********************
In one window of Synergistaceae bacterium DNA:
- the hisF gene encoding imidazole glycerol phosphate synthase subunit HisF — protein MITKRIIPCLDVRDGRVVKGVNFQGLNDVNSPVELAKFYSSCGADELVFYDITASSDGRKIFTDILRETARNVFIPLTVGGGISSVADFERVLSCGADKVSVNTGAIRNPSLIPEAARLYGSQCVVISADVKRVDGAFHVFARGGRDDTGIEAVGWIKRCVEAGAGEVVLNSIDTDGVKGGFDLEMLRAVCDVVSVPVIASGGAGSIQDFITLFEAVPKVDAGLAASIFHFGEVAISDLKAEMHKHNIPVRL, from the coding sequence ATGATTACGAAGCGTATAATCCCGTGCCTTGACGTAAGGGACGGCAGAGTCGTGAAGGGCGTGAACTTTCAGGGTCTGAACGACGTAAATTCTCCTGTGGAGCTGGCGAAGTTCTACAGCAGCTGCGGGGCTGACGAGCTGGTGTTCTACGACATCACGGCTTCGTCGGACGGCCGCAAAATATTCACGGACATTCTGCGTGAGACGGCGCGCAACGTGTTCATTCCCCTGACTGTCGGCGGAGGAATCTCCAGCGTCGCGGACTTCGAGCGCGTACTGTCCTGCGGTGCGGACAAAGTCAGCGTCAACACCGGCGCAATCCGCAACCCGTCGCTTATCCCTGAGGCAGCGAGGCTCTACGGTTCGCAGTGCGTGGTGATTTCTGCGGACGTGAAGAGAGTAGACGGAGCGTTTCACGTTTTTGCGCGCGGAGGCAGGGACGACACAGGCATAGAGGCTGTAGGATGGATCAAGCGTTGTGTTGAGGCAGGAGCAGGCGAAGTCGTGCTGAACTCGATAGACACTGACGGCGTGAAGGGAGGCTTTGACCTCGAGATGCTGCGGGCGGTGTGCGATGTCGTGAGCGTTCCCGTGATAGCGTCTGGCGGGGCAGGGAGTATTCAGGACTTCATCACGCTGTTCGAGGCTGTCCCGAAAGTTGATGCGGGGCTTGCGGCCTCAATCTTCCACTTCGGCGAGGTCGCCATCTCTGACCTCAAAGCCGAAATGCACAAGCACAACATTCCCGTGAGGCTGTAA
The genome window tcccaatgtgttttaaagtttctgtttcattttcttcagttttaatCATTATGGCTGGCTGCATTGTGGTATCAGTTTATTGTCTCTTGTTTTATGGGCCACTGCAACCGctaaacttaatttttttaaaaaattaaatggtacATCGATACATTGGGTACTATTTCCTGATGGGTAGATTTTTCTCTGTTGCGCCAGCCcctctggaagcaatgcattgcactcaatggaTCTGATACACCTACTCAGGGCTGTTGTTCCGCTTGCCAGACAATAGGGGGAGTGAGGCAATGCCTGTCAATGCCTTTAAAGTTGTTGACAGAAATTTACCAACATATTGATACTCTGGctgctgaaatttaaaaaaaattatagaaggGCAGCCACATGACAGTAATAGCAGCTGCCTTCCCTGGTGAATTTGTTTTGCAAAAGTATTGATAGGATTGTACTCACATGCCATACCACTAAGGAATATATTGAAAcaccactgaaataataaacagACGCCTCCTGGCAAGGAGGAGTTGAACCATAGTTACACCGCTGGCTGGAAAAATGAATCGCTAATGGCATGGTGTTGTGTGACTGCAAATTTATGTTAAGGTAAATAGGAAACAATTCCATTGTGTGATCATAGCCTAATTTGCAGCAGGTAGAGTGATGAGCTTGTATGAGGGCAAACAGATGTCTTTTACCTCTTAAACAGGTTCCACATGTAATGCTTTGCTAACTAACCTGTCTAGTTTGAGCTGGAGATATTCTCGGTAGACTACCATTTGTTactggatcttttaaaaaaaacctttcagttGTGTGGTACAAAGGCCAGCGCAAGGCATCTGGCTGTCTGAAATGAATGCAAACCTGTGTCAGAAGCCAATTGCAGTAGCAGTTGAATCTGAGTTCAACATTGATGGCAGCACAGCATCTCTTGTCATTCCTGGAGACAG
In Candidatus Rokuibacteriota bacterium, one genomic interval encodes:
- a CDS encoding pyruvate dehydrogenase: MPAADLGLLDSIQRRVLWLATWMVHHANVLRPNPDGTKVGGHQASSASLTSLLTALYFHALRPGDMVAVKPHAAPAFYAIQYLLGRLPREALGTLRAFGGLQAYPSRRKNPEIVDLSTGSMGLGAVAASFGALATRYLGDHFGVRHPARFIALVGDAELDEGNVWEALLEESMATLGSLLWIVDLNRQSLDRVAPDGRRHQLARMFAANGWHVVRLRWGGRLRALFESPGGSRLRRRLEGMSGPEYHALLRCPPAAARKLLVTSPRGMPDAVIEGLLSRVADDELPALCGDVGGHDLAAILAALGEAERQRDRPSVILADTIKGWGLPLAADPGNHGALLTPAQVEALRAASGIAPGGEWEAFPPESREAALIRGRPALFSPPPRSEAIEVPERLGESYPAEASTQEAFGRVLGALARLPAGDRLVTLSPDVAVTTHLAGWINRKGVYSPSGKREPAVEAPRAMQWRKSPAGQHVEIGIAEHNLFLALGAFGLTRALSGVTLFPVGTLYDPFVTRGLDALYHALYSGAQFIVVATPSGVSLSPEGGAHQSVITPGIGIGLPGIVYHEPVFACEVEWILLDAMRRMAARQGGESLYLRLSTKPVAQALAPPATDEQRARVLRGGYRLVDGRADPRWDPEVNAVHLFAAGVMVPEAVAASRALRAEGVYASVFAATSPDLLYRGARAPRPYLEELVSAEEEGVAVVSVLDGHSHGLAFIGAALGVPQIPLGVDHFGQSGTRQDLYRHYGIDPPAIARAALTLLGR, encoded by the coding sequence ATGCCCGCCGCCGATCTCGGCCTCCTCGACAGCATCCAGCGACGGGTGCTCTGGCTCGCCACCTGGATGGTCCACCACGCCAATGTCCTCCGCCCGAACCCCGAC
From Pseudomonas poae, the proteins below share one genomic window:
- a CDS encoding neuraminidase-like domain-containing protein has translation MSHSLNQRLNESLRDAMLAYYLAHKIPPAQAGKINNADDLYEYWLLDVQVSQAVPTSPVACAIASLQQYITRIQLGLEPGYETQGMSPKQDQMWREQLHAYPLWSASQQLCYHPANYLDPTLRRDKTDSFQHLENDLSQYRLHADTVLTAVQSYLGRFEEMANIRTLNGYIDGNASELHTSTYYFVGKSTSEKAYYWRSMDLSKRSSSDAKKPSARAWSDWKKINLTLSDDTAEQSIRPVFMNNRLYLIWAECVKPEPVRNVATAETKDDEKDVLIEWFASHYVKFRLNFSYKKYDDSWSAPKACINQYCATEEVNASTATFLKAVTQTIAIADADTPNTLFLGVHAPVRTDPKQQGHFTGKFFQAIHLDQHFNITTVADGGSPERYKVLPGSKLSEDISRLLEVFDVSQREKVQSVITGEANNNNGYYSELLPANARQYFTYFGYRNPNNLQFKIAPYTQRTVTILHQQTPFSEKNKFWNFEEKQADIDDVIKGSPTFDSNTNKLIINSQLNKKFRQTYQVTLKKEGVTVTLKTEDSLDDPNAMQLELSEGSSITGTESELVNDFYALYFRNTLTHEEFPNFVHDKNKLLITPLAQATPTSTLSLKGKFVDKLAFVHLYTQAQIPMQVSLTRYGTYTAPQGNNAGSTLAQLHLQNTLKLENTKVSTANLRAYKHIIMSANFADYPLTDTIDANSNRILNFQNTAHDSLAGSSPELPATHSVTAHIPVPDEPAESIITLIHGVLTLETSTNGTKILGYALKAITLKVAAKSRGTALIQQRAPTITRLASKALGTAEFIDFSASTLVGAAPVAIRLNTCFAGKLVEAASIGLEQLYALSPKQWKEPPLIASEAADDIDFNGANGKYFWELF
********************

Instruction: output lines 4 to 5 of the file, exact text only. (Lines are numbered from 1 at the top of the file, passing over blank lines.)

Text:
In Candidatus Rokuibacteriota bacterium, one genomic interval encodes:
- a CDS encoding pyruvate dehydrogenase: MPAADLGLLDSIQRRVLWLATWMVHHANVLRPNPDGTKVGGHQASSASLTSLLTALYFHALRPGDMVAVKPHAAPAFYAIQYLLGRLPREALGTLRAFGGLQAYPSRRKNPEIVDLSTGSMGLGAVAASFGALATRYLGDHFGVRHPARFIALVGDAELDEGNVWEALLEESMATLGSLLWIVDLNRQSLDRVAPDGRRHQLARMFAANGWHVVRLRWGGRLRALFESPGGSRLRRRLEGMSGPEYHALLRCPPAAARKLLVTSPRGMPDAVIEGLLSRVADDELPALCGDVGGHDLAAILAALGEAERQRDRPSVILADTIKGWGLPLAADPGNHGALLTPAQVEALRAASGIAPGGEWEAFPPESREAALIRGRPALFSPPPRSEAIEVPERLGESYPAEASTQEAFGRVLGALARLPAGDRLVTLSPDVAVTTHLAGWINRKGVYSPSGKREPAVEAPRAMQWRKSPAGQHVEIGIAEHNLFLALGAFGLTRALSGVTLFPVGTLYDPFVTRGLDALYHALYSGAQFIVVATPSGVSLSPEGGAHQSVITPGIGIGLPGIVYHEPVFACEVEWILLDAMRRMAARQGGESLYLRLSTKPVAQALAPPATDEQRARVLRGGYRLVDGRADPRWDPEVNAVHLFAAGVMVPEAVAASRALRAEGVYASVFAATSPDLLYRGARAPRPYLEELVSAEEEGVAVVSVLDGHSHGLAFIGAALGVPQIPLGVDHFGQSGTRQDLYRHYGIDPPAIARAALTLLGR, encoded by the coding sequence ATGCCCGCCGCCGATCTCGGCCTCCTCGACAGCATCCAGCGACGGGTGCTCTGGCTCGCCACCTGGATGGTCCACCACGCCAATGTCCTCCGCCCGAACCCCGAC